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Development of the pig placenta
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Placental insufficiency results in fetal loss, low birth weight, stillbirth, preweaning mortality and poor growth. Placental development begins at conceptus elongation, which is a primary factor controlling the size of the placenta. After elongation, the allantois develops outward from the embryo to establish the allantochorion, which defines the size of the functional placenta. During implantation, chorionic trophoblasts adhere to endometrial epithelial cells. Placental structures known as areolae develop at the openings of the endometrial glands and take up endometrial gland secreted products (histotrophe). Between day 30 and 35 of gestation, the adhered trophoblast-endometrial epithelial bilayer undergoes microscopic folding. Fetal and maternal capillaries develop adjacent to the bilayer and blood flows are arranged in a cross-countercurrent manner. Except for nutrients secreted by the glands, nutrient exchange takes place between these capillaries within these folds. By day 85, the folds deepen and become more complex, increasing surface area. The epithelial bilayer thins and capillaries indent the plane of each layer (but do not penetrate), reducing distance between capillaries. The folded bilayer is surrounded by endometrial stroma on the maternal side and placental stroma on the fetal side. The fetal-placental stroma is partially composed of glycosaminoglycans, the most abundant being hyaluronan and heparan sulfate. Changes in both hyaluronoglucosaminidase and heparanase during placental development suggest that these enzymes play a role in placental development. In addition to structural modifications, various nutrient specific transport mechanisms exist. These mechanisms are likely to be as important to transport of specific nutrients as placental size or structure.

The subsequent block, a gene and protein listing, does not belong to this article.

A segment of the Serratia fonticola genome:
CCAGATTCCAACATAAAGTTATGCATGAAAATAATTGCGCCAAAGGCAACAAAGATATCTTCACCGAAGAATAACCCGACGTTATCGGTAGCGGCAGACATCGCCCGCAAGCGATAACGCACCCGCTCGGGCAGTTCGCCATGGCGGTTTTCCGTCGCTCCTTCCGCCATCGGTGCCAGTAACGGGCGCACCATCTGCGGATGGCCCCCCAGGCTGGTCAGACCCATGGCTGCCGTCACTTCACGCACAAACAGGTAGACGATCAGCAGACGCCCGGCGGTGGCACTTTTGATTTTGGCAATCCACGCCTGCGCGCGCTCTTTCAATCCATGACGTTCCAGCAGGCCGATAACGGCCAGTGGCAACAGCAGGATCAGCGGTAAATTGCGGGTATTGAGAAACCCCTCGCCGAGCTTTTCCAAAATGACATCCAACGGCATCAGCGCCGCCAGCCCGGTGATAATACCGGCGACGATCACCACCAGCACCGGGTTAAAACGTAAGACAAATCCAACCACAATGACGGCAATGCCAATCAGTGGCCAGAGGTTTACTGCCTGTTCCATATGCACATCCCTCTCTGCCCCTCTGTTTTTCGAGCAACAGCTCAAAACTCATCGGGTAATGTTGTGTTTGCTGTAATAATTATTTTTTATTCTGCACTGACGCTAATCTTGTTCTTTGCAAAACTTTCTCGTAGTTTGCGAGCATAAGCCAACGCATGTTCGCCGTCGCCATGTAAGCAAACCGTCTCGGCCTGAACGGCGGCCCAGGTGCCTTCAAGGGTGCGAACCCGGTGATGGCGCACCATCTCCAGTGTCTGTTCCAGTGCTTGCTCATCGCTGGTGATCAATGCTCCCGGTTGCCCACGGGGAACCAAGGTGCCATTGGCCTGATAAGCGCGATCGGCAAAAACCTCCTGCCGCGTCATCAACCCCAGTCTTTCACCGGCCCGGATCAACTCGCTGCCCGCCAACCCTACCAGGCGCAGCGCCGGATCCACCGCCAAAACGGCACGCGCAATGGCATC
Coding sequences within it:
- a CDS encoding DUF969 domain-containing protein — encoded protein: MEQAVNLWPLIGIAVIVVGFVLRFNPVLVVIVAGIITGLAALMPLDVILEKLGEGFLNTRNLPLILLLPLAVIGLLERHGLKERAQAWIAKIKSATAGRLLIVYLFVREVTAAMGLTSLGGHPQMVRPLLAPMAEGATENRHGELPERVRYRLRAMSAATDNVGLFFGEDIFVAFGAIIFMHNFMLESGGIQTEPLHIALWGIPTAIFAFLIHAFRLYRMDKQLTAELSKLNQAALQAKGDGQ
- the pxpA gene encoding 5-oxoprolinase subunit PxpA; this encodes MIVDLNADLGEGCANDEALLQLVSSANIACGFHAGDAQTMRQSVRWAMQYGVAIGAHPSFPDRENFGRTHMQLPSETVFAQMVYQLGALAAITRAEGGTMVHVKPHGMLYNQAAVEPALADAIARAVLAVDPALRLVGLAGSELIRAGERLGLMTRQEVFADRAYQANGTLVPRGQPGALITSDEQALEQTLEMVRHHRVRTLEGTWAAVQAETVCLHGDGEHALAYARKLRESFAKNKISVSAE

Nottingham, U.K. : Nottingham University Press, 2009. Society of Reproduction and Fertility supplement ; 66
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